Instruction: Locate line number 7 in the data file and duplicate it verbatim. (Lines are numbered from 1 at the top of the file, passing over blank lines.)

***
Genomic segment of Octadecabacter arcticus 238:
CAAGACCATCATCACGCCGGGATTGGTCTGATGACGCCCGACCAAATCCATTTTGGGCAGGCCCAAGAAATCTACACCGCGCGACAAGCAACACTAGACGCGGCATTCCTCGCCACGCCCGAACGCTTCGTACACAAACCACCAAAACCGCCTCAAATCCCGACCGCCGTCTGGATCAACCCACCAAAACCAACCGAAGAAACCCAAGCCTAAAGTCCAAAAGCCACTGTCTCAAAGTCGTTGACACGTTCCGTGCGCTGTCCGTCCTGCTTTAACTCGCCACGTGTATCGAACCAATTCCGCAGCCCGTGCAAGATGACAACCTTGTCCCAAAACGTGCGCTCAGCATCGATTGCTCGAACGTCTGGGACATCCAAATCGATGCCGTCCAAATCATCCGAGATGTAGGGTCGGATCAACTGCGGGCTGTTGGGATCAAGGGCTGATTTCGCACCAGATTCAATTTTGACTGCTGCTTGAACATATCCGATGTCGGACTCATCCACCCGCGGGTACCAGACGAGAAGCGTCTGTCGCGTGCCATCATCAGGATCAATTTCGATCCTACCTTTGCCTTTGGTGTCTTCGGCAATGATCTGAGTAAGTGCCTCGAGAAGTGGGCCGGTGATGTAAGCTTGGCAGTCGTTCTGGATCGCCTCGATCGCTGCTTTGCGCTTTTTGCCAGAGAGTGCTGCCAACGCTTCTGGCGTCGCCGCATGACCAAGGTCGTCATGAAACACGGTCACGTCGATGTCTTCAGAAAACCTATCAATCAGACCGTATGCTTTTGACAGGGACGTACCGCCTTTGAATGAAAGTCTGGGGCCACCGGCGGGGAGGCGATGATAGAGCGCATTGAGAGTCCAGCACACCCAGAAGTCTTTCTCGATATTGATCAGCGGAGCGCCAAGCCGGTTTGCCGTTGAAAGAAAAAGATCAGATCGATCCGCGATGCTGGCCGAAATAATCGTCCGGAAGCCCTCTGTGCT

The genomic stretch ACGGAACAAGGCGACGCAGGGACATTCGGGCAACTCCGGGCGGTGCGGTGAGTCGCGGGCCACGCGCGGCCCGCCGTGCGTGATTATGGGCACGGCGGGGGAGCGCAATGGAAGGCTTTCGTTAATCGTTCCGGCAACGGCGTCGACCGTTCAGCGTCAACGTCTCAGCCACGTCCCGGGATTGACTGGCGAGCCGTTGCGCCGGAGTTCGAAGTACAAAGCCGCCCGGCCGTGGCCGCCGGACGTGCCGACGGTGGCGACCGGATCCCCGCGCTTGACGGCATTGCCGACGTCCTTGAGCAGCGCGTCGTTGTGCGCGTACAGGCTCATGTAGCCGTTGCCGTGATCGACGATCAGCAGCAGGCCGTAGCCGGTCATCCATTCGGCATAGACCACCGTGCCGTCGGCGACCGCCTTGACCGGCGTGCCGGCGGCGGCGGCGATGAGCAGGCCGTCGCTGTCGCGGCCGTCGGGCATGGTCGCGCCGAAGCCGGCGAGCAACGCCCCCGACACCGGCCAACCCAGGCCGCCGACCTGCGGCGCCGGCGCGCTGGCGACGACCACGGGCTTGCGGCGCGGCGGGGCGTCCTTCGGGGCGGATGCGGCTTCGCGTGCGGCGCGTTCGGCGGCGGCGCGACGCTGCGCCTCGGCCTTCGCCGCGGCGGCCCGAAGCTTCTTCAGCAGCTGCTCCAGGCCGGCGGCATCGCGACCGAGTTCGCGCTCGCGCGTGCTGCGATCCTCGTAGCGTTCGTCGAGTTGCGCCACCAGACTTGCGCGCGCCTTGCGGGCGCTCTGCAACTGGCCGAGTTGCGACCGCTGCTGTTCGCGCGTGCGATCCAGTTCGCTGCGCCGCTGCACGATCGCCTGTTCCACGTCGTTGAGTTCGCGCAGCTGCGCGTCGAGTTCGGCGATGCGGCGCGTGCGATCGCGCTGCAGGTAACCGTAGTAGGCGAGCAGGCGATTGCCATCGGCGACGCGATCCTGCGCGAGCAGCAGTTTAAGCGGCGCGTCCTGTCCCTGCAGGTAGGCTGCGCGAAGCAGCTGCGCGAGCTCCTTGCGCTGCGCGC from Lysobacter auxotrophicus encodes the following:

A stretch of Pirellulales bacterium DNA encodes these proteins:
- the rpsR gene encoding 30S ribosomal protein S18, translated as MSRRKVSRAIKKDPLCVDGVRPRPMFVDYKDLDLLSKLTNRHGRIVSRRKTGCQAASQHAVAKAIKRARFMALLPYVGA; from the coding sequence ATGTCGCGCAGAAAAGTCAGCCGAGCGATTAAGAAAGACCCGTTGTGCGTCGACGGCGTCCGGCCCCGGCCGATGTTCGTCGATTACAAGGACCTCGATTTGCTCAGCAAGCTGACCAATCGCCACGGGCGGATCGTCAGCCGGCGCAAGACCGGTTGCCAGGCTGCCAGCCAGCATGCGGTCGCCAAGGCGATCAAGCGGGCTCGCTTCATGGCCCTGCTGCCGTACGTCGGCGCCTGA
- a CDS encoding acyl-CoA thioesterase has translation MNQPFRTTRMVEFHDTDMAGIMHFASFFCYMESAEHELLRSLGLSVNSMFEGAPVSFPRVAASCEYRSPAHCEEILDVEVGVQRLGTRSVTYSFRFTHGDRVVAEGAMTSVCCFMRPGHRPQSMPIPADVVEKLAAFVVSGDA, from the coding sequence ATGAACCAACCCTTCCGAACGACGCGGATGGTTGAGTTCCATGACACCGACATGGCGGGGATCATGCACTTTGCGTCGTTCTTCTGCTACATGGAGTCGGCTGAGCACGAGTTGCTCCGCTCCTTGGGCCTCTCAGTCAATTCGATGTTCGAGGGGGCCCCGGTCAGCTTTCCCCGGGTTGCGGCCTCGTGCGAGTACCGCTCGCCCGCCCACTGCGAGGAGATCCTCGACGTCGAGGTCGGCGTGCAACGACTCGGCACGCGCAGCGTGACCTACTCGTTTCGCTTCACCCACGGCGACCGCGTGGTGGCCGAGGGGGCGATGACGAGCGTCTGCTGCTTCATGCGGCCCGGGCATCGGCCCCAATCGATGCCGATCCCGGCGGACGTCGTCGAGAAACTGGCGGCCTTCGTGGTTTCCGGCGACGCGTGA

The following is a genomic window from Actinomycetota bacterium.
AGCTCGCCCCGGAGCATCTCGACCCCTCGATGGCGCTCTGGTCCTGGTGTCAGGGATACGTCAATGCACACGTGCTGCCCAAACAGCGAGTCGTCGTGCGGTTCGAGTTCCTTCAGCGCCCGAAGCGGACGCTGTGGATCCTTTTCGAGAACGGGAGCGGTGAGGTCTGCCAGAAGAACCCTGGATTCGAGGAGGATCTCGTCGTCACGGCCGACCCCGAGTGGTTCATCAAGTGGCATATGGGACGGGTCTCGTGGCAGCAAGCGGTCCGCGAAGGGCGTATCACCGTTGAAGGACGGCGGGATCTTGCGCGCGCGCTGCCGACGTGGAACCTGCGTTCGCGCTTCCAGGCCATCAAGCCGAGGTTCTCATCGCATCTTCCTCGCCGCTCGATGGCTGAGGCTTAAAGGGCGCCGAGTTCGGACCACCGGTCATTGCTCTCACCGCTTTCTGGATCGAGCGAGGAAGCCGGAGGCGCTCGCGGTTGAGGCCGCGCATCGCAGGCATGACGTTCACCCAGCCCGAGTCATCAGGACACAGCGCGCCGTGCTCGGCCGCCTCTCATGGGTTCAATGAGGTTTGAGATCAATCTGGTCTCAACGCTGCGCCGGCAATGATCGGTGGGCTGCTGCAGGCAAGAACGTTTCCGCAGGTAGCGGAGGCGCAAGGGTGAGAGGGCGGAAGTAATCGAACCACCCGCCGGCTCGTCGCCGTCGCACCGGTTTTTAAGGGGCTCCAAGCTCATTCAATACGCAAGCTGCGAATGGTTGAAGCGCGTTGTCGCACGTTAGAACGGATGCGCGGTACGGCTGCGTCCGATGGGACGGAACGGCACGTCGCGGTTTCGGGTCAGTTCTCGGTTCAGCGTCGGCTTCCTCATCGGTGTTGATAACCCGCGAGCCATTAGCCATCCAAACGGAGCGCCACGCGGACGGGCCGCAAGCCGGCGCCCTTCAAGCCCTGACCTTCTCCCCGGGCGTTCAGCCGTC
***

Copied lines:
The following is a genomic window from Actinomycetota bacterium.